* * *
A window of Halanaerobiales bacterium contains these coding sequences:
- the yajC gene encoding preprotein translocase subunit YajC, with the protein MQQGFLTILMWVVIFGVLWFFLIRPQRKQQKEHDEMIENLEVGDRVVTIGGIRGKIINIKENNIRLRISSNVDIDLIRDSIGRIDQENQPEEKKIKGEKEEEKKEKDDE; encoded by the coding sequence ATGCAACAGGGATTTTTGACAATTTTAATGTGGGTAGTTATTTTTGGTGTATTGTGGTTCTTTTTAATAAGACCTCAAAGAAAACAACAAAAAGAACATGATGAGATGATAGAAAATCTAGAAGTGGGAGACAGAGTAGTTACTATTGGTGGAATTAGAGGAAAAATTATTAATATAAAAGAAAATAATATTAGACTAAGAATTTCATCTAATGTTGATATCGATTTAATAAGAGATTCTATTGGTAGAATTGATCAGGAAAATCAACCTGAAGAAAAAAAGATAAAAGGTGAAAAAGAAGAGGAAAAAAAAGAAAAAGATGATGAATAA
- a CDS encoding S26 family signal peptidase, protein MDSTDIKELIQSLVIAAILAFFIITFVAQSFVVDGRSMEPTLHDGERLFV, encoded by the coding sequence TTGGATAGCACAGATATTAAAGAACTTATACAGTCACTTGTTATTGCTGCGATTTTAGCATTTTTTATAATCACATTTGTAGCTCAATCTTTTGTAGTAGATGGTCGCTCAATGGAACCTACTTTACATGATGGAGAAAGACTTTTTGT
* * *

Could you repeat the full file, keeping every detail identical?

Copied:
A window of Halanaerobiales bacterium contains these coding sequences:
- the yajC gene encoding preprotein translocase subunit YajC, with the protein MQQGFLTILMWVVIFGVLWFFLIRPQRKQQKEHDEMIENLEVGDRVVTIGGIRGKIINIKENNIRLRISSNVDIDLIRDSIGRIDQENQPEEKKIKGEKEEEKKEKDDE; encoded by the coding sequence ATGCAACAGGGATTTTTGACAATTTTAATGTGGGTAGTTATTTTTGGTGTATTGTGGTTCTTTTTAATAAGACCTCAAAGAAAACAACAAAAAGAACATGATGAGATGATAGAAAATCTAGAAGTGGGAGACAGAGTAGTTACTATTGGTGGAATTAGAGGAAAAATTATTAATATAAAAGAAAATAATATTAGACTAAGAATTTCATCTAATGTTGATATCGATTTAATAAGAGATTCTATTGGTAGAATTGATCAGGAAAATCAACCTGAAGAAAAAAAGATAAAAGGTGAAAAAGAAGAGGAAAAAAAAGAAAAAGATGATGAATAA
- a CDS encoding S26 family signal peptidase, protein MDSTDIKELIQSLVIAAILAFFIITFVAQSFVVDGRSMEPTLHDGERLFV, encoded by the coding sequence TTGGATAGCACAGATATTAAAGAACTTATACAGTCACTTGTTATTGCTGCGATTTTAGCATTTTTTATAATCACATTTGTAGCTCAATCTTTTGTAGTAGATGGTCGCTCAATGGAACCTACTTTACATGATGGAGAAAGACTTTTTGT